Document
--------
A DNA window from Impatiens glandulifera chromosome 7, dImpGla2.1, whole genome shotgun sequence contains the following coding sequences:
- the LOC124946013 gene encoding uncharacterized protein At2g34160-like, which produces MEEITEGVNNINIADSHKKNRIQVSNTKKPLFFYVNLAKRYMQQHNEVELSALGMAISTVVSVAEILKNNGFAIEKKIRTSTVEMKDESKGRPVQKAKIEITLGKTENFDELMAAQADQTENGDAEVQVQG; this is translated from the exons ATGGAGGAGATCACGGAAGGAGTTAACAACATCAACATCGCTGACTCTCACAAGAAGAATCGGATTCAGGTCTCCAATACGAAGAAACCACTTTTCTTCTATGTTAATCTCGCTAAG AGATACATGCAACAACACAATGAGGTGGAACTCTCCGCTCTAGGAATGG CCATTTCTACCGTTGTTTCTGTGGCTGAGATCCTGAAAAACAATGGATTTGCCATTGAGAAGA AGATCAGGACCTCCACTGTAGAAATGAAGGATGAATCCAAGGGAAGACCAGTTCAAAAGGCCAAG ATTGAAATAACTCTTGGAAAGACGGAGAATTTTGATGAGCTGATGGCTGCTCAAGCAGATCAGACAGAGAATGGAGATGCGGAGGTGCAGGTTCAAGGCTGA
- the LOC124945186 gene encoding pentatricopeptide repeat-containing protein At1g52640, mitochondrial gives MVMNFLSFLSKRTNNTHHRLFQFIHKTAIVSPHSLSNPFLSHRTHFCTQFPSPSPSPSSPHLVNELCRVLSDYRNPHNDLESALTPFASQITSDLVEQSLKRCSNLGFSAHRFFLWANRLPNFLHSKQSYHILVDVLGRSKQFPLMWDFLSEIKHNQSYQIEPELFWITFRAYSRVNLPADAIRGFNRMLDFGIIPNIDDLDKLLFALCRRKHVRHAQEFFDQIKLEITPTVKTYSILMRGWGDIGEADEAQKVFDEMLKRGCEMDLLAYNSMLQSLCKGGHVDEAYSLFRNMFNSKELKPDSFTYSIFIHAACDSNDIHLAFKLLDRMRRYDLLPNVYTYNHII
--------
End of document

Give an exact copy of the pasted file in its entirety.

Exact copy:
A DNA window from Impatiens glandulifera chromosome 7, dImpGla2.1, whole genome shotgun sequence contains the following coding sequences:
- the LOC124946013 gene encoding uncharacterized protein At2g34160-like, which produces MEEITEGVNNINIADSHKKNRIQVSNTKKPLFFYVNLAKRYMQQHNEVELSALGMAISTVVSVAEILKNNGFAIEKKIRTSTVEMKDESKGRPVQKAKIEITLGKTENFDELMAAQADQTENGDAEVQVQG; this is translated from the exons ATGGAGGAGATCACGGAAGGAGTTAACAACATCAACATCGCTGACTCTCACAAGAAGAATCGGATTCAGGTCTCCAATACGAAGAAACCACTTTTCTTCTATGTTAATCTCGCTAAG AGATACATGCAACAACACAATGAGGTGGAACTCTCCGCTCTAGGAATGG CCATTTCTACCGTTGTTTCTGTGGCTGAGATCCTGAAAAACAATGGATTTGCCATTGAGAAGA AGATCAGGACCTCCACTGTAGAAATGAAGGATGAATCCAAGGGAAGACCAGTTCAAAAGGCCAAG ATTGAAATAACTCTTGGAAAGACGGAGAATTTTGATGAGCTGATGGCTGCTCAAGCAGATCAGACAGAGAATGGAGATGCGGAGGTGCAGGTTCAAGGCTGA
- the LOC124945186 gene encoding pentatricopeptide repeat-containing protein At1g52640, mitochondrial gives MVMNFLSFLSKRTNNTHHRLFQFIHKTAIVSPHSLSNPFLSHRTHFCTQFPSPSPSPSSPHLVNELCRVLSDYRNPHNDLESALTPFASQITSDLVEQSLKRCSNLGFSAHRFFLWANRLPNFLHSKQSYHILVDVLGRSKQFPLMWDFLSEIKHNQSYQIEPELFWITFRAYSRVNLPADAIRGFNRMLDFGIIPNIDDLDKLLFALCRRKHVRHAQEFFDQIKLEITPTVKTYSILMRGWGDIGEADEAQKVFDEMLKRGCEMDLLAYNSMLQSLCKGGHVDEAYSLFRNMFNSKELKPDSFTYSIFIHAACDSNDIHLAFKLLDRMRRYDLLPNVYTYNHII